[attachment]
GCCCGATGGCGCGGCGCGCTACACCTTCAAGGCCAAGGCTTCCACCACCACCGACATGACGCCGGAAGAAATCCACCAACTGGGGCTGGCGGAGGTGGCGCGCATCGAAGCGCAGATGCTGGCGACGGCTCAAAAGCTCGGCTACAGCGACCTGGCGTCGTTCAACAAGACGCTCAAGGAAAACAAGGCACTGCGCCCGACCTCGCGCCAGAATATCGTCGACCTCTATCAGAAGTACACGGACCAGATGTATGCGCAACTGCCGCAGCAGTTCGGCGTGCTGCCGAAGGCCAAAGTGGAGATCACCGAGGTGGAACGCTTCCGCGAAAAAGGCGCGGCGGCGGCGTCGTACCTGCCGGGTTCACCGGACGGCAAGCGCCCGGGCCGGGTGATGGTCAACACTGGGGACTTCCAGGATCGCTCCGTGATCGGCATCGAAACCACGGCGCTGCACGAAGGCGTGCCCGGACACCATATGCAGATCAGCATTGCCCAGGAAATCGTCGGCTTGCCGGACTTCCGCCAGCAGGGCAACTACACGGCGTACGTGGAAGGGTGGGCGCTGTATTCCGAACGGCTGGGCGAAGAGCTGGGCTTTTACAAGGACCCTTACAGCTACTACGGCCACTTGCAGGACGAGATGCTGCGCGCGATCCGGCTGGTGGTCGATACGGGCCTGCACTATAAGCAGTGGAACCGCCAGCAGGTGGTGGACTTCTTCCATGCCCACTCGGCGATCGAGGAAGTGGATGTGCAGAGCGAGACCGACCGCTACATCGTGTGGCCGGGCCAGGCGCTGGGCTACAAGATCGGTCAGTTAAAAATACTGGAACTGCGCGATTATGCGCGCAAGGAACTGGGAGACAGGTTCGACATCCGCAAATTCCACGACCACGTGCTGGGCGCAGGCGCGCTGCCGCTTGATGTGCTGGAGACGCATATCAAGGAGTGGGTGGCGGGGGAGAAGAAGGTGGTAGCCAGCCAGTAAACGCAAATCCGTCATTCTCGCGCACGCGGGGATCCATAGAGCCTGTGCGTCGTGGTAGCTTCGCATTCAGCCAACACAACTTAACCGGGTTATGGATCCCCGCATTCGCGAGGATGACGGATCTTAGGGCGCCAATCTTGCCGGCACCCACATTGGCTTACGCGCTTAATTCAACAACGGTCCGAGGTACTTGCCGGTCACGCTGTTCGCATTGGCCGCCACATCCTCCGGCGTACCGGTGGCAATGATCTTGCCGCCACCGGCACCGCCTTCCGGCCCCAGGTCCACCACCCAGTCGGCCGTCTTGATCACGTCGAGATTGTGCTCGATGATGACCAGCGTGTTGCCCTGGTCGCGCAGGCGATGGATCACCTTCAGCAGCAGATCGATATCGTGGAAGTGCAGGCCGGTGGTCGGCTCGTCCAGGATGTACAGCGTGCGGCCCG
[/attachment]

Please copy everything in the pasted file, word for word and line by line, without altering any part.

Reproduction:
GCCCGATGGCGCGGCGCGCTACACCTTCAAGGCCAAGGCTTCCACCACCACCGACATGACGCCGGAAGAAATCCACCAACTGGGGCTGGCGGAGGTGGCGCGCATCGAAGCGCAGATGCTGGCGACGGCTCAAAAGCTCGGCTACAGCGACCTGGCGTCGTTCAACAAGACGCTCAAGGAAAACAAGGCACTGCGCCCGACCTCGCGCCAGAATATCGTCGACCTCTATCAGAAGTACACGGACCAGATGTATGCGCAACTGCCGCAGCAGTTCGGCGTGCTGCCGAAGGCCAAAGTGGAGATCACCGAGGTGGAACGCTTCCGCGAAAAAGGCGCGGCGGCGGCGTCGTACCTGCCGGGTTCACCGGACGGCAAGCGCCCGGGCCGGGTGATGGTCAACACTGGGGACTTCCAGGATCGCTCCGTGATCGGCATCGAAACCACGGCGCTGCACGAAGGCGTGCCCGGACACCATATGCAGATCAGCATTGCCCAGGAAATCGTCGGCTTGCCGGACTTCCGCCAGCAGGGCAACTACACGGCGTACGTGGAAGGGTGGGCGCTGTATTCCGAACGGCTGGGCGAAGAGCTGGGCTTTTACAAGGACCCTTACAGCTACTACGGCCACTTGCAGGACGAGATGCTGCGCGCGATCCGGCTGGTGGTCGATACGGGCCTGCACTATAAGCAGTGGAACCGCCAGCAGGTGGTGGACTTCTTCCATGCCCACTCGGCGATCGAGGAAGTGGATGTGCAGAGCGAGACCGACCGCTACATCGTGTGGCCGGGCCAGGCGCTGGGCTACAAGATCGGTCAGTTAAAAATACTGGAACTGCGCGATTATGCGCGCAAGGAACTGGGAGACAGGTTCGACATCCGCAAATTCCACGACCACGTGCTGGGCGCAGGCGCGCTGCCGCTTGATGTGCTGGAGACGCATATCAAGGAGTGGGTGGCGGGGGAGAAGAAGGTGGTAGCCAGCCAGTAAACGCAAATCCGTCATTCTCGCGCACGCGGGGATCCATAGAGCCTGTGCGTCGTGGTAGCTTCGCATTCAGCCAACACAACTTAACCGGGTTATGGATCCCCGCATTCGCGAGGATGACGGATCTTAGGGCGCCAATCTTGCCGGCACCCACATTGGCTTACGCGCTTAATTCAACAACGGTCCGAGGTACTTGCCGGTCACGCTGTTCGCATTGGCCGCCACATCCTCCGGCGTACCGGTGGCAATGATCTTGCCGCCACCGGCACCGCCTTCCGGCCCCAGGTCCACCACCCAGTCGGCCGTCTTGATCACGTCGAGATTGTGCTCGATGATGACCAGCGTGTTGCCCTGGTCGCGCAGGCGATGGATCACCTTCAGCAGCAGATCGATATCGTGGAAGTGCAGGCCGGTGGTCGGCTCGTCCAGGATGTACAGCGTGCGGCCCG